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Re:Paralititan pronunciation



Ray Stanford wrote:
<<Filippo Calzolari said, "I'm italian and I pronounce names as Romans did."
 
    Oh, Oh!... He didn't capitalize the I in Italian, as most Italians do!  :-)>>
...interesting ...perhaps you might 
try to do a socio-anthropological study on this...
 
 << And, Titan is Greek in origin, not Roman.  >>
 
I said, indeed, that I pronounce names as Romans did; I was not talking about _this_name in particular....
 
<<Paralititan was a name created by Kenneth J. Lacovara, Ph.D. of Drexel University in Philadelphia, for the great Egyptian sauropod, and if one really wants to be right, spell it the way the paper does and, by my preference, even pronounce it the way the authors prefer.  It is, after all, their 'child'.  Have they no right to spell and pronounce its name their way?  O.K., pronounce it differently if one likes, but closely enough that one knows of what you speak. >>  it's exaclty the contrary; the spelling is wrong as given in the paper(but it's not a problem at all for me since I know how to read it) but nobody will feel offended if all english speaking paleontologists pronounce it badly(as far as it's recognizable);  however I don't think "you"(generic, impersonal) are in the position to tell me that i have the permission to use my language even if I'm wrong in this particular case(which is not, again, true).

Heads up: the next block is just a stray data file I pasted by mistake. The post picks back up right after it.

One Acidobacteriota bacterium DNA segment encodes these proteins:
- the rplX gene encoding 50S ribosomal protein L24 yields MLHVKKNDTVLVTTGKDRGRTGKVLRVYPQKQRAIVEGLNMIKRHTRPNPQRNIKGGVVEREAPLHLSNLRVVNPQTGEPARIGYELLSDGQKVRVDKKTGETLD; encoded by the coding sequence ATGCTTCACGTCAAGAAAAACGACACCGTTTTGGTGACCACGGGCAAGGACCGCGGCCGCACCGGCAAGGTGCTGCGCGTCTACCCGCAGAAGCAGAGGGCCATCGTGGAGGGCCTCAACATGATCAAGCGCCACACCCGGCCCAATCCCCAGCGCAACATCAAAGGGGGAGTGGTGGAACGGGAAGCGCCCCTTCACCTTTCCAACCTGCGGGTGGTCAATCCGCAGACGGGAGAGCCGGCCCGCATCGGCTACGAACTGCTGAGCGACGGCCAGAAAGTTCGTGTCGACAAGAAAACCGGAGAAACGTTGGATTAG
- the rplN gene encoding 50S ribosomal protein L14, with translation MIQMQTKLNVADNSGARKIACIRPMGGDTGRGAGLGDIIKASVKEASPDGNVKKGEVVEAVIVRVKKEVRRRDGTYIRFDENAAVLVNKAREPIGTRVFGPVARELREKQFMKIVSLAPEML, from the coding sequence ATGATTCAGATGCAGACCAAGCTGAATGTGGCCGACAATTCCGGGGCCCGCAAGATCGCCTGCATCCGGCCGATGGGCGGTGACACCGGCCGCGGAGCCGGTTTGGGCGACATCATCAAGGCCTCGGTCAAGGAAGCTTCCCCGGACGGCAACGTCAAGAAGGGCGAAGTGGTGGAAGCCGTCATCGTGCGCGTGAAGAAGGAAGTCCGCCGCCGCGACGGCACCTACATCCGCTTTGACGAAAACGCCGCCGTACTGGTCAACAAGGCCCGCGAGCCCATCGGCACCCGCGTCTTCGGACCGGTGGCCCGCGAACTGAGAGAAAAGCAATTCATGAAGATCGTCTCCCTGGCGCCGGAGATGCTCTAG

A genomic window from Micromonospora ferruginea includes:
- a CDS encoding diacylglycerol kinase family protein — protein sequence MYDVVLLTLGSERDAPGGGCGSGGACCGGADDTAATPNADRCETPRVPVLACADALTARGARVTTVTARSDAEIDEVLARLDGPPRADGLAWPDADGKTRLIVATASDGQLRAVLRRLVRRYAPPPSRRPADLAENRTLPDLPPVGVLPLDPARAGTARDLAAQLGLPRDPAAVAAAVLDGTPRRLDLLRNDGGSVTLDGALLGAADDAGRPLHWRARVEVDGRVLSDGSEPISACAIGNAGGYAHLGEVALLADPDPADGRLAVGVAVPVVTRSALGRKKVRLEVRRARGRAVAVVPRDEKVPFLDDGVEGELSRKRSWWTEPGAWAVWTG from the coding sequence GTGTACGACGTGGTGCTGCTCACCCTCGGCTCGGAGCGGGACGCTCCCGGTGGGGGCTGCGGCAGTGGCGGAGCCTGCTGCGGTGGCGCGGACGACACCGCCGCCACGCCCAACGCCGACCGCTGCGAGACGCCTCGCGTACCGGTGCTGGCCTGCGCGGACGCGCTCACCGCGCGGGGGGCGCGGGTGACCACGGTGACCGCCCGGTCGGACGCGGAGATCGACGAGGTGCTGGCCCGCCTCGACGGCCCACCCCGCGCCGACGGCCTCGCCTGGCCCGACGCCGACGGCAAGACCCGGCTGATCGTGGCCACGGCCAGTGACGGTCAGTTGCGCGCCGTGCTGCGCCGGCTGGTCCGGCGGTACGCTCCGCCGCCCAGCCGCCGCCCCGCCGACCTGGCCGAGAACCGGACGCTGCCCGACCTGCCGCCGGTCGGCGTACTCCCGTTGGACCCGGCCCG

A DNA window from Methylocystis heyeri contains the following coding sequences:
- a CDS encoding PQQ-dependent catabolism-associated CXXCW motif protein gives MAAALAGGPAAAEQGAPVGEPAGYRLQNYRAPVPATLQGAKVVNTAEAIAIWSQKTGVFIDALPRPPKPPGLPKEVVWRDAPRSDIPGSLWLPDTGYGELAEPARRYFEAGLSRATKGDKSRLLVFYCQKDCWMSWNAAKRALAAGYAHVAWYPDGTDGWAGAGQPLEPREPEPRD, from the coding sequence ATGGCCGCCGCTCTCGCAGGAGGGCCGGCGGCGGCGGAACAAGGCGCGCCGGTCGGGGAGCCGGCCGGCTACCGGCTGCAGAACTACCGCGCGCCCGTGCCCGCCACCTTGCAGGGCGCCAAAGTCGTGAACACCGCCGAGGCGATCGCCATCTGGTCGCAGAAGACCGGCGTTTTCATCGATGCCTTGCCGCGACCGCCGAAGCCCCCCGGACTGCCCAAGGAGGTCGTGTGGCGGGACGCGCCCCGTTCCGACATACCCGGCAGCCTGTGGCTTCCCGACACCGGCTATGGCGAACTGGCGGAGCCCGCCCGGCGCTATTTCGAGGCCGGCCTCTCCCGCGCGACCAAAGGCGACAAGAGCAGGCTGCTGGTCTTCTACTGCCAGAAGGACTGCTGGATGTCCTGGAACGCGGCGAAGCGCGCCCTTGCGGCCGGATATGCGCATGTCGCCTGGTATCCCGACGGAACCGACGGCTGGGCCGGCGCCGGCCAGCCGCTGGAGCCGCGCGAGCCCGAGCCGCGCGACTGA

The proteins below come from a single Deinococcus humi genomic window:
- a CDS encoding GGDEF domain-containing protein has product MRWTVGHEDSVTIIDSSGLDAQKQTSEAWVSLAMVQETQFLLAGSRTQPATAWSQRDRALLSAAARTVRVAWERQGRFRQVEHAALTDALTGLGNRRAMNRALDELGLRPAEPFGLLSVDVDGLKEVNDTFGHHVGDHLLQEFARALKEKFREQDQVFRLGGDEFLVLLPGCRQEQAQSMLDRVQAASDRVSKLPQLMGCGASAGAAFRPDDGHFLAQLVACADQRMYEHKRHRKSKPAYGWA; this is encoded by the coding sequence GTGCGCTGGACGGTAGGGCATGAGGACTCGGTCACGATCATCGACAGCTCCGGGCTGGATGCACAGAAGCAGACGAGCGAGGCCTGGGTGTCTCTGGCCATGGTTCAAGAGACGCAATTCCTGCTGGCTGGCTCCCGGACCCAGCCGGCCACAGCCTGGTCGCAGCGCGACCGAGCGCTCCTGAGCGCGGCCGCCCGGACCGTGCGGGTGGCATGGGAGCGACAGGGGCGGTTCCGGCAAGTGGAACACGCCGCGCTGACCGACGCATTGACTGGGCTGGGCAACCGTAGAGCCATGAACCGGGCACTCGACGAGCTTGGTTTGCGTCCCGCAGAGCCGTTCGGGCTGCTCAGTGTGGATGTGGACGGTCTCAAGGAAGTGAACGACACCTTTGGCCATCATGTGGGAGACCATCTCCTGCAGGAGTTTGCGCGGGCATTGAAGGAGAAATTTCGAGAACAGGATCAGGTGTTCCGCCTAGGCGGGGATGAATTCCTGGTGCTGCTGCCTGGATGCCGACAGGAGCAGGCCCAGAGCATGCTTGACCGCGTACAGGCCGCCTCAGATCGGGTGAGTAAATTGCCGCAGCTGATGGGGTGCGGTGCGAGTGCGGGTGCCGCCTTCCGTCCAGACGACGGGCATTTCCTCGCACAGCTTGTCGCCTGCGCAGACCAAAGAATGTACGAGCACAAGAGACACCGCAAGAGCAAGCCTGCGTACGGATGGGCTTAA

<<[..]the name, it is beautifully descriptive, and I think it one of the nicest names to crop up in a long time.>>
 
completely agree
 
<<Americans, in general, seem to have some laziness or sloppiness about properly pronouncing names not of English origin, sometimes including dinosaur names.>>
 
agree...
 
Jaime wrote:
<<Speaking technically, there's no such thing as an extinct or
dead language, >>
 
I  wrote  "dead" for this reason.
 
<<So we're going to quibble over the name because it offends the
few who think this is a travesty?>>
 
I find this a bit superficial; I said I found the pronounciation wrong and simply told it because I thought there was simply an error.It seems like, once recognized the spelling is wrong, it's easy to say that it's in the authors' right to spell  it how they want without considering already existing rules....
I don't care too much about this single case (Paralititan is a nice name) , but about the fact that someone thinks it's proper to change rules without considering others...I think many of you would feel a bit upset if I came up with new "americanized" italian words and wanted them to be accepted by you all, because I have the right to do whatever I want..
 
 
<<You can pronounce it any way you wish.>>
 
just to keep things simple, right?
 
If anyone feels like we should discuss this off-line please tell me.
 
Filippo Calzolari